NORTHWEST ASIAN WEEKLY
FEDERAL WAY, WA — Two bonsai, estimated to be worth thousands of dollars, were returned to the Pacific Bonsai Museum. The trees were stolen from the public display at the Federal Way museum on Feb. 9.
At approximately 11 p.m. on Feb. 11, security guards discovered the pair of bonsai sitting on the road leading to the museum.
Museum Curator Aarin Packard has examined the trees and has declared them in fairly good shape.
“The Silverberry suffered some damage. It has some broken branches, probably due to improper transportation and handling, but both bonsai trees and their pots appear to be intact, which means they can return to being on public display.”
The Silverberry has been in training as a bonsai since 1946 and was created by a woman bonsai artist, Kiyoko Hatanaka, a pioneer in her time. The other tree, a Japanese Black Pine, was grown from seed in a tin can by Japanese American Jizaburo Furuzawa while he was incarcerated during World War II. It will resume its position as the centerpiece of Pacific Bonsai Museum’s upcoming special exhibition, World War Bonsai: Remembrance & Resilience, opening on May 8.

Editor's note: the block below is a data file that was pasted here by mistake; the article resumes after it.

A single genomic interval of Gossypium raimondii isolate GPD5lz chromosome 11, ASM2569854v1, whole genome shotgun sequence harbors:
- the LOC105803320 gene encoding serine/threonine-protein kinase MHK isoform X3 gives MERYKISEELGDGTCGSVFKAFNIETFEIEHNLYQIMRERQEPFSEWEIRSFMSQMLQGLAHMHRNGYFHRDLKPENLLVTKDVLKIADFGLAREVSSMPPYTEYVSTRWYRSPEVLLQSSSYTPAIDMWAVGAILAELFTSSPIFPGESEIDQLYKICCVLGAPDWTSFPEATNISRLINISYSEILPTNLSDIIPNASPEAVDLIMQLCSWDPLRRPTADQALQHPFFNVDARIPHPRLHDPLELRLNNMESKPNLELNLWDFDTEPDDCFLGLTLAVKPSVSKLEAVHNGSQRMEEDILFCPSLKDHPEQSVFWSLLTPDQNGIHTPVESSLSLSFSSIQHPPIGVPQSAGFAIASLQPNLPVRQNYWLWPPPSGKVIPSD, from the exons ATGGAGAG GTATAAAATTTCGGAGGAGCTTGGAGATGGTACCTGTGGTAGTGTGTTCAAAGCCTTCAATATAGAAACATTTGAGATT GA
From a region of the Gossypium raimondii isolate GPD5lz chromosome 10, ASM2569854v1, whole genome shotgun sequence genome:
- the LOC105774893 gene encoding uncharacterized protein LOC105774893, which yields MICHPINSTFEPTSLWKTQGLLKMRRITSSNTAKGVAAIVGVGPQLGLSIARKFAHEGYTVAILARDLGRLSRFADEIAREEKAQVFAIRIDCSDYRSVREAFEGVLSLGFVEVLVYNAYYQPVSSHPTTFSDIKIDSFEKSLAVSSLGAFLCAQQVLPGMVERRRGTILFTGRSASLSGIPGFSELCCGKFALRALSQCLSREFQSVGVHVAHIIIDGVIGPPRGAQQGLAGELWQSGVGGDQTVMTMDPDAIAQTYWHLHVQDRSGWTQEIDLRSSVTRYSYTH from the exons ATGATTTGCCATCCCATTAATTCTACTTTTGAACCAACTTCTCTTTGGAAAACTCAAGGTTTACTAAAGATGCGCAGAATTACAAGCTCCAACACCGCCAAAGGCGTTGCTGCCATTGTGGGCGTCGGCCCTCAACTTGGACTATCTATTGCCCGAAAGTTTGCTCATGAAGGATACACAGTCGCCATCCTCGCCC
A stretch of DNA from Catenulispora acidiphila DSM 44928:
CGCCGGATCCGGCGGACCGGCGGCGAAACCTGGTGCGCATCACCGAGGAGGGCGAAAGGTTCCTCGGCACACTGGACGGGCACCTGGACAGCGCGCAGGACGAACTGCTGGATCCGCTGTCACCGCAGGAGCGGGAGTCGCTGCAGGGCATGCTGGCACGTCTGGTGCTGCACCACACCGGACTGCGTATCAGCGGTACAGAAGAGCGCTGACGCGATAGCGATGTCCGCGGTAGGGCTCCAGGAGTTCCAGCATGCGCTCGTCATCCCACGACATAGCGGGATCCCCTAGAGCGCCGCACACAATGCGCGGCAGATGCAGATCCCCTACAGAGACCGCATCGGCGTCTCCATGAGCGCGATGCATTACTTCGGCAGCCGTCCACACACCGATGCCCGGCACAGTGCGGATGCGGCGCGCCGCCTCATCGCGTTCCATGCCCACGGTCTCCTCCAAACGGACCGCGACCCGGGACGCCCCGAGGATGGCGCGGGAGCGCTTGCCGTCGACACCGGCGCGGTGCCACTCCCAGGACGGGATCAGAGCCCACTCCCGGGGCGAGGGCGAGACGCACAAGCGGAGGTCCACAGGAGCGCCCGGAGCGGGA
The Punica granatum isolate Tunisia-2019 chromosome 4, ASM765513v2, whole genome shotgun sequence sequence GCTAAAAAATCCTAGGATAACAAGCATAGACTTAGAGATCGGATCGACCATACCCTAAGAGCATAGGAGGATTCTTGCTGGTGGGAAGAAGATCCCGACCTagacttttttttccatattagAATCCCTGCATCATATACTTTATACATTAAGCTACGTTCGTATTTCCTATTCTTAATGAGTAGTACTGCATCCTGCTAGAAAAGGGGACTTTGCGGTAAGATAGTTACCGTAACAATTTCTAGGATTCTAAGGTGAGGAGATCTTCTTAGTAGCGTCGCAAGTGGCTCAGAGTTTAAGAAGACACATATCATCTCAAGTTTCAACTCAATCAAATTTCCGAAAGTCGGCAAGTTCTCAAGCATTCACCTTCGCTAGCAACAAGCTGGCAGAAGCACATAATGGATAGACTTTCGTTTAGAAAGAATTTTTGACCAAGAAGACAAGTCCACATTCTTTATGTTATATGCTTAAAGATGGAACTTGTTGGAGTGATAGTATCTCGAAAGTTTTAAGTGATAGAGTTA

Museum Executive Director Kathy McCabe, who previously promised “no questions asked” if the bonsai were returned, said, “We are deeply grateful for the tremendous outpouring of support from the community and from the media who raised awareness of the bonsai’s disappearance.”
No details are known about who returned the bonsai or why the thieves took them.
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